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OpenAI’s Shifting Leadership


OpenAI, founded in December 2015, is an American artificial intelligence non-profit organization. The organization was founded by Sam Altman, Elon Musk, Ilya Sutsveker, and Greg Brockman who stated that their goal has been to promote the advancement of artificial intelligence to “benefit humanity as a whole.” It is recently well-known for its development of ChatGPT, a chatbot launched in 2022 which is “trained to follow instruction and provide a detailed response” (OpenAI).

ChatGPT was trained through collection of data, books, articles, and by humans. With this information, ChatGPT works to create humanlike responses to questions posed by users. This AI effectively understands a variety of information and topics – from homework to research, ChatGPT has been used by millions of users for virtually anything. Some other examples include: creating text messages, aid for writing essays, writing poems, writing product descriptions, social media, and answering questions on any subject in replacement of Google.

Sam Altman, a leading figure in artificial intelligence and entrepreneurship, was also the co-founder of ChatGPT. He had previously been the CEO of OpenAI since 2019. On November 17th, OpenAI announced their leadership transition. Sam Altman was unexpectedly fired after he was accused of not being “consistently candid in his communications with the board.” Employees inside OpenAI and workers in the technology community aided in this coup and sudden firing. As said by Business Insider, this was an “erratic move by a board that was prioritizing ideology over the demands of its stakeholders and the wishes of its employees.” Board members have been said to disagree with his approach to decisions made with artificial intelligence technology.

Furthermore, Altman has had strained relations with other leaders of the OpenAI organization. Altman did not always find himself on the same page as Helen Toner, a board member. Toner had previously released a paper in October expressing that ChatGPT’s release was “frantic corner-cutting” and that future problems could arise with the Federal Trade Commission. Though Toner reportedly offered to write an apology to OpenAI’s board, Altman in an email stated that, “I did not feel we’re on the same page on the damage of all this.”

Similarly, Altman also experienced some clashes with OpenAI’s chief scientist Ilya Sutskever. Sutskever was worried that Altman was “pushing OpenAI to develop technology too rapidly and wanted to take a more cautious approach” (Business Insider). Sutskever also expressed frustration at lack of voice in decision making. Altman began promoting another high-level researcher, further increasing tensions as Sutskever believed this was a target to his standing in the company. Sutskever spoke to other board members implying he would quit, as a form of protest, which in turn led the Times to report that “they saw as a demand that they choose between Sutskever and Altman.”

In response, Sam Altman was taken from his position as CEO. In a blog post the board said, “Mr. Altman’s departure follows a deliberate review process by the board, which concluded that he was not consistently candid in his communications with the board, hindering its ability to exercise its responsibilities.” They also said that “The board no longer has confidence in his ability to continue leading OpenAI.” President Greg Brockman also stepped down from his position as the board chair saying that he had quit “based on today’s news.” Brockman wrote that, “Sam and I are shocked and saddened by what the board did today.”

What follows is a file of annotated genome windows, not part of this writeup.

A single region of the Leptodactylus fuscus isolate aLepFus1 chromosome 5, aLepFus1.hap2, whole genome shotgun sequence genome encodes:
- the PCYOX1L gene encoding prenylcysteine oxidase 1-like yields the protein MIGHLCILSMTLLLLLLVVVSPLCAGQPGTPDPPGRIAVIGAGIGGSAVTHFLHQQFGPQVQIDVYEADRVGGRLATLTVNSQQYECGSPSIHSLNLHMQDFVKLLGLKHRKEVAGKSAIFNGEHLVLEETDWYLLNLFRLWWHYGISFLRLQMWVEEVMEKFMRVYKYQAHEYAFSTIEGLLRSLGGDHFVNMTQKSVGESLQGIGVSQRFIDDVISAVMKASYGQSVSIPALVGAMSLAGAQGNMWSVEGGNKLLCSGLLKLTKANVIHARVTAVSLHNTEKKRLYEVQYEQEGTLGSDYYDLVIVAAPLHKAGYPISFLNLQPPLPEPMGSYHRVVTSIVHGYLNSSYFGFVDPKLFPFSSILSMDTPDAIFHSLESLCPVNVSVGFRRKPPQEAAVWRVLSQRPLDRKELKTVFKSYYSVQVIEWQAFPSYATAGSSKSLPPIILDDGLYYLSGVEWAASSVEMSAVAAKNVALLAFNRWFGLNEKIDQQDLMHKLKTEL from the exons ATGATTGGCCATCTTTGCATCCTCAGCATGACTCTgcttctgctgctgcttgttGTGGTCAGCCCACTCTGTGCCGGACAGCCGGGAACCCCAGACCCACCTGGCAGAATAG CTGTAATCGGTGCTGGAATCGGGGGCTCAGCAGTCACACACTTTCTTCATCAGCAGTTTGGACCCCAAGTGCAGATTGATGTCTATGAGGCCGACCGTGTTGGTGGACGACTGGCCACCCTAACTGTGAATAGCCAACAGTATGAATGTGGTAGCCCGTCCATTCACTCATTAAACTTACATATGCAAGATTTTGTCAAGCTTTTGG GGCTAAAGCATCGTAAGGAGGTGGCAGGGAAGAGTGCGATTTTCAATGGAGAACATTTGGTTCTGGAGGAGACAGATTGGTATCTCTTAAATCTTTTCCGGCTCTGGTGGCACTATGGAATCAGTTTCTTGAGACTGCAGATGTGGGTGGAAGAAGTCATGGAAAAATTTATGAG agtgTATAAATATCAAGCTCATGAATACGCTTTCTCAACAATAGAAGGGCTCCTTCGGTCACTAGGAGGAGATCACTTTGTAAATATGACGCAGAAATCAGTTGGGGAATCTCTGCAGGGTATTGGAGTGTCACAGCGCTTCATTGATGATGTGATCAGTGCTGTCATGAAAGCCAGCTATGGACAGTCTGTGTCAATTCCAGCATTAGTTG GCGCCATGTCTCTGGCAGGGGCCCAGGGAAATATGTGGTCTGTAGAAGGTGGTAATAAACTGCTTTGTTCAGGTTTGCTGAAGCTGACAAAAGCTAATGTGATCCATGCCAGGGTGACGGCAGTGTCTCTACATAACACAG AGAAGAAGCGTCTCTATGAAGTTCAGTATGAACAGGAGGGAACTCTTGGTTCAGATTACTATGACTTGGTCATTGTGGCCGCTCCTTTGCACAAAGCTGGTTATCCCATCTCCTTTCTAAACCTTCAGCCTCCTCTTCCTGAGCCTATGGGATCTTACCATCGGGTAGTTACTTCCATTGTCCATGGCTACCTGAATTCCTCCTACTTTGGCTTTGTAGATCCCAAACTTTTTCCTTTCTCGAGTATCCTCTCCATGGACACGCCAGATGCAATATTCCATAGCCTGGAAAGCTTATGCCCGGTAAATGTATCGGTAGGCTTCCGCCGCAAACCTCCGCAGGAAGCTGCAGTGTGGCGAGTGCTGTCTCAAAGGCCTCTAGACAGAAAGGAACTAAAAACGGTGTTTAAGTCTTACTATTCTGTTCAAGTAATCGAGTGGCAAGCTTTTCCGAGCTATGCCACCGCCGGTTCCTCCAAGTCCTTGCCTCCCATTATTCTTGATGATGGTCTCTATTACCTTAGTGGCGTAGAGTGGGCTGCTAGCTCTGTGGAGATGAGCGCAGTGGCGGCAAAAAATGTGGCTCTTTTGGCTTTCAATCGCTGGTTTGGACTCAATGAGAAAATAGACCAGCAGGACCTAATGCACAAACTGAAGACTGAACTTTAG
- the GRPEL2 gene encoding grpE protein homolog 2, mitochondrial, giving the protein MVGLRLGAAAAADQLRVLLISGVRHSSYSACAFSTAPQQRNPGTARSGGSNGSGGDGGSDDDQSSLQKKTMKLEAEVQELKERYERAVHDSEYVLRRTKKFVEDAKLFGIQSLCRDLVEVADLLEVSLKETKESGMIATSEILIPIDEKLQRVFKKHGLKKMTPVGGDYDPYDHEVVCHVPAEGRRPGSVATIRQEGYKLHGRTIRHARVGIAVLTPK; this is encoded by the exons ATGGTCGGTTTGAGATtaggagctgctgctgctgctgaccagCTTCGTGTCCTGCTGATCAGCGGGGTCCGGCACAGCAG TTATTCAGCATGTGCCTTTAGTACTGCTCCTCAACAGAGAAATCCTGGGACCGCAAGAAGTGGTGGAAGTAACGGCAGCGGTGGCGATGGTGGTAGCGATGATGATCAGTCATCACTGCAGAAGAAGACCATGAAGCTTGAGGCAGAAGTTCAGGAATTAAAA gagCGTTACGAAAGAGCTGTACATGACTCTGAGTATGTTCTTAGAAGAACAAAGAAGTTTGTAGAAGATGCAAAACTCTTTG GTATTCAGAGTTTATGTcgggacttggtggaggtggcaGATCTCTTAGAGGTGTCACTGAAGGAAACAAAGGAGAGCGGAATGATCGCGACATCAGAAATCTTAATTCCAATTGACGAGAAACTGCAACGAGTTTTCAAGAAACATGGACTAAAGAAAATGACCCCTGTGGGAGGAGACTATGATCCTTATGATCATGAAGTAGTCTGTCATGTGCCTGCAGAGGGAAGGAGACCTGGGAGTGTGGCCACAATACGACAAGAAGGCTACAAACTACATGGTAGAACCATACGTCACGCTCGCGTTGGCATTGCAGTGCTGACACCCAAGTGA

Following this, chief technology officer Mira Murati was instated as an interim CEO. The OpenAI company was to conduct research to find a permanent CEO in the meantime. Murati had been on OpenAI’s leadership team for five years prior to this. As shown in a statement released by OpenAI, “She brings a unique skill set, understanding of the company’s values, operations, and business, and already leads the company’s research, product and safety functions.” OpenAI anticipated a seamless transition with Murati acting as interim CEO due to her qualifications, as they continued to search for a permanent CEO.

This situation, however, only lasted a short while. Sam Altman was officially reinstated as CEO on November 30th. OpenAI also revealed that a new set of board members would be introduced, with Microsoft Corp. joining as a new observer. Though Microsoft was already a large investor of the company, they had not had an active position in the board before. Mira Murati, who had been interim CEO, returned to her position of CTO. Greg Brockman also returned as the company’s president as he left in protest of Altman’s firing.

Though in the last few months, OpenAI has experienced many changes in their leadership and tensions between members of the company, power seems to have been reinstated to those who were fired or left. Microsoft President Brad Smith told reporters that, “OpenAI is ending the month of November with stronger governance and a governance foundation than it had when the month began.” Moving forward, users of OpenAI can expect some changes in leadership with new board members and more involvement on Microsoft’s part. However, Smith also stated that, “I don’t see a future where Microsoft takes control of OpenAI,” suggesting that users have little to worry about with Microsoft’s observations.

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